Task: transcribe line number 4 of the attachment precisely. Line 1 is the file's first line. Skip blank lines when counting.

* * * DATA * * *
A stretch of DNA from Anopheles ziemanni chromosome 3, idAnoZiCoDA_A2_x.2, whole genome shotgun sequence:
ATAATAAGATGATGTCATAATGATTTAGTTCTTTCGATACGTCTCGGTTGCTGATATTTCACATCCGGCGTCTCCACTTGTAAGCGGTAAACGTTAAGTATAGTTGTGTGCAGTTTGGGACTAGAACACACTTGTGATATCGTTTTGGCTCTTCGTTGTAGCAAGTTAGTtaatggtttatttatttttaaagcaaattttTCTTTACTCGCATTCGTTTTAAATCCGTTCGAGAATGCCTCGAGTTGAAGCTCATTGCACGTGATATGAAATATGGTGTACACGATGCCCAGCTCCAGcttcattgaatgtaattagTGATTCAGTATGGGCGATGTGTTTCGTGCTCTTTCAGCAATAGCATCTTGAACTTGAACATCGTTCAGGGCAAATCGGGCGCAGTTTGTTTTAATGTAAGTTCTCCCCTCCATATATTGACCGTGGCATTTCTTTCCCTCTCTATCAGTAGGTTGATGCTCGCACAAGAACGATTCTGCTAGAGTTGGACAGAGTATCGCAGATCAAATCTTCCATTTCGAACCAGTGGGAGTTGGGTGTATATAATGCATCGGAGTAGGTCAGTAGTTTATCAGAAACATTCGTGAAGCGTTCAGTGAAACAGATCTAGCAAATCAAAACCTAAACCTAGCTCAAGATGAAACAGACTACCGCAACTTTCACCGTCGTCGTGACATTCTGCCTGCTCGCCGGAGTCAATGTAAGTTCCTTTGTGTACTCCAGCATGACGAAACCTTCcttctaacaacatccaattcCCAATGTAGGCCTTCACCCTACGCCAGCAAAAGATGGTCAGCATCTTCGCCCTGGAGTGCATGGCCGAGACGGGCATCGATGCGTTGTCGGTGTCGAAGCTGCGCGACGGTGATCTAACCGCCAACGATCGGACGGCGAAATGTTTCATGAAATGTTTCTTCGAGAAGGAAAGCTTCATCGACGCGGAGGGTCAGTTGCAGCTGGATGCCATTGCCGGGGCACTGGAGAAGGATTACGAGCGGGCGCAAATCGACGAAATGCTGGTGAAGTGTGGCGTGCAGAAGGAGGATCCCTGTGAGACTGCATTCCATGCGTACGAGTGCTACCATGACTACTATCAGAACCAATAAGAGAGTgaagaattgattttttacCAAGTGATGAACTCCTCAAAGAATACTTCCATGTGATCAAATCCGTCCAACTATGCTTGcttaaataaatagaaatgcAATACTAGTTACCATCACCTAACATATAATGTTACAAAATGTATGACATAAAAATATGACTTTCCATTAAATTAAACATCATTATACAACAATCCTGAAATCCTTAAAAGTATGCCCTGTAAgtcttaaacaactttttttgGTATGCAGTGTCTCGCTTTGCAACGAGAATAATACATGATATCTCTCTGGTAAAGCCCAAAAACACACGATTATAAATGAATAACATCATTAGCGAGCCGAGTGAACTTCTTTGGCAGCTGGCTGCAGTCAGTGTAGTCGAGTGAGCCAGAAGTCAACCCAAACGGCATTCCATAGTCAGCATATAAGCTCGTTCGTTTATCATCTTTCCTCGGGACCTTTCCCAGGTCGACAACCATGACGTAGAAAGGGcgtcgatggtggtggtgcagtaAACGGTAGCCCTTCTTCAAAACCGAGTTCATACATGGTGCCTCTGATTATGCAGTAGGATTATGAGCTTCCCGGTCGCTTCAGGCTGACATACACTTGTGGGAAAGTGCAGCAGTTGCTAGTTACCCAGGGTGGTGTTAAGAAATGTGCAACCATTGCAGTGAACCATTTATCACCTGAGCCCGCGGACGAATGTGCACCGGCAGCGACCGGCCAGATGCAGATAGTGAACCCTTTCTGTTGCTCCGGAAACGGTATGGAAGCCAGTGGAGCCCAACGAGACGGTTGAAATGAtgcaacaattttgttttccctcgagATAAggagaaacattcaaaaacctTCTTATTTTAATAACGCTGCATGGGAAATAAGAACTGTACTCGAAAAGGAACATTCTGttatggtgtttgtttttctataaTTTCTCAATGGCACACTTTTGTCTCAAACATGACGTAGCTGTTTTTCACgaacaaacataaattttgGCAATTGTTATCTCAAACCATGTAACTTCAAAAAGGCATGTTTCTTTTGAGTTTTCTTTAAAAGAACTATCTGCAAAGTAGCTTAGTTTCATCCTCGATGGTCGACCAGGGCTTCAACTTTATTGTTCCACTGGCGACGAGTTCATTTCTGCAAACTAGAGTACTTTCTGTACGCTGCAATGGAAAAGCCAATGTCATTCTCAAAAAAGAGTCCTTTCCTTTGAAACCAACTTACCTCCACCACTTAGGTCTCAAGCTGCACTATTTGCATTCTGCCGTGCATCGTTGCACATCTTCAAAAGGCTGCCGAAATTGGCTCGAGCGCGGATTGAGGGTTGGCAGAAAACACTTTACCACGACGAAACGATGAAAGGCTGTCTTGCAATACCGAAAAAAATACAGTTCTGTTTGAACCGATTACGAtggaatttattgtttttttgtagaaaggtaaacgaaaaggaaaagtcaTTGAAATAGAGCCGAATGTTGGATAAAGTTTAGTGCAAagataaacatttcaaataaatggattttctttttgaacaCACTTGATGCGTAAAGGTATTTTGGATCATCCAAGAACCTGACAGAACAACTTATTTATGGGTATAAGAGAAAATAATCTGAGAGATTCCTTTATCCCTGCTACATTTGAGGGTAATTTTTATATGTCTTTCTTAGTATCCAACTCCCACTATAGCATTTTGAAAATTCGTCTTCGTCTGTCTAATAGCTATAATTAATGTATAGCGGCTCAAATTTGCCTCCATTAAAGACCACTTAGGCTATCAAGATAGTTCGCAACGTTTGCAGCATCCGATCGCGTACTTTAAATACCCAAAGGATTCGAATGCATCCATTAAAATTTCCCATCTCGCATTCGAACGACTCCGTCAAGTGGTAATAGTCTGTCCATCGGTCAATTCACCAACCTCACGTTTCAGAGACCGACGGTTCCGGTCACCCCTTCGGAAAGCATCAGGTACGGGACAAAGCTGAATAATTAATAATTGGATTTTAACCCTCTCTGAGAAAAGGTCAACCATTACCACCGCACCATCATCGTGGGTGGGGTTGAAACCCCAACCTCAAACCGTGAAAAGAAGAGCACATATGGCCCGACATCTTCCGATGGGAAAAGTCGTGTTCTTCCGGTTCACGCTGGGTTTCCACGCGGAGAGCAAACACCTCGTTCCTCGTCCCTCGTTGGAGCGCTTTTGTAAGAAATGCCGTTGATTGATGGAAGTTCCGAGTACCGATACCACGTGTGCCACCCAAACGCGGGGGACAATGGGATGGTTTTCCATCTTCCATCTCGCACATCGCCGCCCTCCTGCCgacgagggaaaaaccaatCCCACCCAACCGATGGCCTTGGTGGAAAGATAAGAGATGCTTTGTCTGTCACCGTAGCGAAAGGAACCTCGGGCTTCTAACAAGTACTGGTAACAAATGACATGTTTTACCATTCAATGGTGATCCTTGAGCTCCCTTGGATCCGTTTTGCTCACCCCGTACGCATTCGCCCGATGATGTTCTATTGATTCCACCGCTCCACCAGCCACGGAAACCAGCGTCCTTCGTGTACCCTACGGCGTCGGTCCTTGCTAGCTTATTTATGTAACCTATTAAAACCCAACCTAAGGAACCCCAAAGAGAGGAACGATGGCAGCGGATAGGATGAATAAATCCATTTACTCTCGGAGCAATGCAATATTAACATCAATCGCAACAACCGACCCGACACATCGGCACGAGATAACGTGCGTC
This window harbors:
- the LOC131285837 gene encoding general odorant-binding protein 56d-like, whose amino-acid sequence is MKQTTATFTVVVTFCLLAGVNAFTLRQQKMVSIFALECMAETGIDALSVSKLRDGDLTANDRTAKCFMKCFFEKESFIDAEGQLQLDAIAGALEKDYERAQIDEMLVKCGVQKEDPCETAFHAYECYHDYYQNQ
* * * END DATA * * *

- the LOC131285837 gene encoding general odorant-binding protein 56d-like, whose amino-acid sequence is MKQTTATFTVVVTFCLLAGVNAFTLRQQKMVSIFALECMAETGIDALSVSKLRDGDLTANDRTAKCFMKCFFEKESFIDAEGQLQLDAIAGALEKDYERAQIDEMLVKCGVQKEDPCETAFHAYECYHDYYQNQ